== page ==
NASA’s Cassini spacecraft has met its fiery death as the ‘Grand Finale’ brings its mission to an end

The time has come. NASA’s Cassini spacecraft has taken its final mission-ending plunge into Saturn’s atmosphere following an epic 13-year tour of the giant planet.

At 12.30pm BST, NASA’s JPL tweeted there had been an expected loss of signal, and that Cassini had crashed into the planet.

Earlier this week, the spacecraft passed Saturn’s largest moon, Titan, 73,974 miles (119,049 kilometres) above its surface, in a symbolic ‘goodbye kiss’ flyby that gave the spacecraft one last nudge of gravitational energy to send it to its end.

Watch Cassini’s Grand Finale online

NASA is live streaming Cassini’s Grand Finale and post-plunge press conferences on its NASA TV channel and via the JPL YouTube channel, but there will be an 80-minute delay between the action and the stream due to the length of time it takes for data to reach Earth.

The probe sent back its last pictures and data at around 4am EDT (9am BST) before the radio waves went silent. An uninterrupted feed then begin streaming at 6.30am EDT (11.30am BST). The Grand Finale took place at around 8.30am EDT (1.30pm BST).

“The Cassini mission has been packed full of scientific firsts, and our unique planetary revelations will continue to the very end of the mission as Cassini becomes Saturn’s first planetary probe, sampling Saturn’s atmosphere up until the last second,” said Linda Spilker, Cassini project scientist at NASA’s Jet Propulsion Laboratory (JPL). “We’ll be sending data in near real time as we rush headlong into the atmosphere – it’s truly a first-of-its-kind event at Saturn.”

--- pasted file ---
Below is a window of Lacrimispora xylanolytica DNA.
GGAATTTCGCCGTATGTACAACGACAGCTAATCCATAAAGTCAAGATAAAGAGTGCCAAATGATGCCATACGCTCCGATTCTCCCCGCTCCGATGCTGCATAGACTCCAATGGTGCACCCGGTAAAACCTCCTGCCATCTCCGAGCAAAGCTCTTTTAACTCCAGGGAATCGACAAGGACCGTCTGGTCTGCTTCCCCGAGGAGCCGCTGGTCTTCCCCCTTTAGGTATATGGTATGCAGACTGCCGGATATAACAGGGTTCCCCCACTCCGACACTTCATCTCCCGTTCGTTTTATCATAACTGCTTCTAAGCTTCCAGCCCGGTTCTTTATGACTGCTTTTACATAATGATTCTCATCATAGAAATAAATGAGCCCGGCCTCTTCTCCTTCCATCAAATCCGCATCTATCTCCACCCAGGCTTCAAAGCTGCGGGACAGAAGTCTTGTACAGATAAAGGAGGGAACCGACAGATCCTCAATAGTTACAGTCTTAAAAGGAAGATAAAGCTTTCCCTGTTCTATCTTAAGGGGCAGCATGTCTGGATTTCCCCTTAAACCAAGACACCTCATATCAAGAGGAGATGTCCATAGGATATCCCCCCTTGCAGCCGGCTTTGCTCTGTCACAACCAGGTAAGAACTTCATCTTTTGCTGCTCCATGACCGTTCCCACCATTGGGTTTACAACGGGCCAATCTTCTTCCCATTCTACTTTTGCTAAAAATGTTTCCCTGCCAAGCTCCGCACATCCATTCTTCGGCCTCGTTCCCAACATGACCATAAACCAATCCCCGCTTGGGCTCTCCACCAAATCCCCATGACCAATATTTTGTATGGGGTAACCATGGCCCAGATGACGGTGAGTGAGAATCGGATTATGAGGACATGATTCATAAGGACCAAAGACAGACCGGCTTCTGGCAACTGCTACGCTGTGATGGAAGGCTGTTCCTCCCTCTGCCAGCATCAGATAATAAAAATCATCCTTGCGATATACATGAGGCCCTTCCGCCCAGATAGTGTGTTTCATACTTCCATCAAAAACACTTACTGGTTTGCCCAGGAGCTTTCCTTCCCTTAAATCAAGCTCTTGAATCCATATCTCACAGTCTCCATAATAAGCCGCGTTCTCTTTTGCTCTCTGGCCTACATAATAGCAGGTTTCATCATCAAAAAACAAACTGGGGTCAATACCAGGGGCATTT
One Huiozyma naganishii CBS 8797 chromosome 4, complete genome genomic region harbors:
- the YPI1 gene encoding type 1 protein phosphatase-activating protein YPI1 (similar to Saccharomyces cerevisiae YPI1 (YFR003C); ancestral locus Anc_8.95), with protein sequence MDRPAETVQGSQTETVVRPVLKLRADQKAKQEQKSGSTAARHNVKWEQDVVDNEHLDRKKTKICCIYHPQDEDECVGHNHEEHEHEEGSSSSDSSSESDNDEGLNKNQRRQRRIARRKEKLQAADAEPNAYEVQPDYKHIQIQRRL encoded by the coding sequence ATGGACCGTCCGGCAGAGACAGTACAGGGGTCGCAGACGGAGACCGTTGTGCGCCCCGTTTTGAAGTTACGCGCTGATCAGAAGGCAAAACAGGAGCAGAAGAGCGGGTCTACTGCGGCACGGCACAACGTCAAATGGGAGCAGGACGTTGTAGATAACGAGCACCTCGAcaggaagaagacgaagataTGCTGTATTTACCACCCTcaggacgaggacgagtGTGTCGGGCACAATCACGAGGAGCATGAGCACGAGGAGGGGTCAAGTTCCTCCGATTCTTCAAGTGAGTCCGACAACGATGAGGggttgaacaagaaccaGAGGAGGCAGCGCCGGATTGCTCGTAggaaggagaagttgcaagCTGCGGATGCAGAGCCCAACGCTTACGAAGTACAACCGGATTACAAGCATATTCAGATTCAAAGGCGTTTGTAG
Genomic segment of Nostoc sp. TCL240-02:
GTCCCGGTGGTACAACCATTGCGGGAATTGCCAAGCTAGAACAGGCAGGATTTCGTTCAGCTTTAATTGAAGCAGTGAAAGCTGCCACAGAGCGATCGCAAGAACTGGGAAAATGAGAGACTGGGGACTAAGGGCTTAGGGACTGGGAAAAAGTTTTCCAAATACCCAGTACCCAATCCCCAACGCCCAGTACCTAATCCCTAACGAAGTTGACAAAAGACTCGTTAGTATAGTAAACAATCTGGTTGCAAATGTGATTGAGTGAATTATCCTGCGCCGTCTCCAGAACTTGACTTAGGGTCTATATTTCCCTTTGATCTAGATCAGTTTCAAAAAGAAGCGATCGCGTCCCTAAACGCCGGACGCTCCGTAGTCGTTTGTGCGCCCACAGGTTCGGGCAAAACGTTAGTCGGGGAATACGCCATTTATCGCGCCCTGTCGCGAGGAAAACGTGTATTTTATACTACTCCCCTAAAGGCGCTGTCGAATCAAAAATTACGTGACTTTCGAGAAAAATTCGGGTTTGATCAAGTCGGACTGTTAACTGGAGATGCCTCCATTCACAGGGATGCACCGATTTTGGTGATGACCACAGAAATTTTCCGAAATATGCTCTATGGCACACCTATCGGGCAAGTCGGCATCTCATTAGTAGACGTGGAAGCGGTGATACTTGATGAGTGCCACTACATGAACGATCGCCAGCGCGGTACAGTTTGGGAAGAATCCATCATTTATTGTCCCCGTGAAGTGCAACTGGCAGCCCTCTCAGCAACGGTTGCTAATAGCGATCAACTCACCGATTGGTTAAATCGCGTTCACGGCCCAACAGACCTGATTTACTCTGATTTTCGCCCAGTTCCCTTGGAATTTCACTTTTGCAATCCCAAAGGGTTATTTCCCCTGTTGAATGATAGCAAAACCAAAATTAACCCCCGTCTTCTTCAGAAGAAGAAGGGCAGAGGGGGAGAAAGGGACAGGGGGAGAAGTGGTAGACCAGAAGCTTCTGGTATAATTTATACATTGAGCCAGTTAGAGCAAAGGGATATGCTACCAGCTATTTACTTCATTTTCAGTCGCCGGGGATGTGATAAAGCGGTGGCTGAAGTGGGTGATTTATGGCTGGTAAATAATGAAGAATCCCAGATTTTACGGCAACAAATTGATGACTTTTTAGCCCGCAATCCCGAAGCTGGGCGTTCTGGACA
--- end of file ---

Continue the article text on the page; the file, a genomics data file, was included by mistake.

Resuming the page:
But what is the Cassini mission and why is it so important? Here’s everything you need to know.

What is Cassini?

The Cassini spacecraft was named after 17th-century Italian-French astronomer Giovanni Cassini and launched on 15 October 1997. A joint project between NASA, the European Space Agency (ESA) and the Italian Space Agency (Agenzia Spaziale Italiana or ASI), it was part of the Cassini-Huygens mission, along with the Huygens moon lander, named after Dutch astronomer Christiaan Huygens.

The most distant planetary orbiter ever launched, Cassini was the first space probe to make it into Saturn’s orbit and is packed with 12 science instruments to gather vital data from its surroundings.

What is Cassini’s mission?


In December 2000, three years after launch, the Cassini spacecraft made a six-month detour at Jupiter to pick up speed for its journey to Saturn. It reached Saturn in 2004 when the ESA-built Huygens lander was released. A few weeks later, in January 2005, Huygens made it through the atmosphere of Saturn’s largest moon, Titan, in order to sample the chemical composition and explore the terrain.

In 2008, with the mission to explore Saturn’s system completed, the Cassini probe was given an extension in the form of the Cassini Equinox Mission involving a series of flybys of Saturn and its moons. Once this two-year project was finished Cassini was given yet another extension – the Cassini Solstice Mission – which carried it through until 2017 and involved yet more flybys of Saturn’s moons to observe seasonal changes. The plan was always to safely dispose of the spacecraft in Saturn’s atmosphere.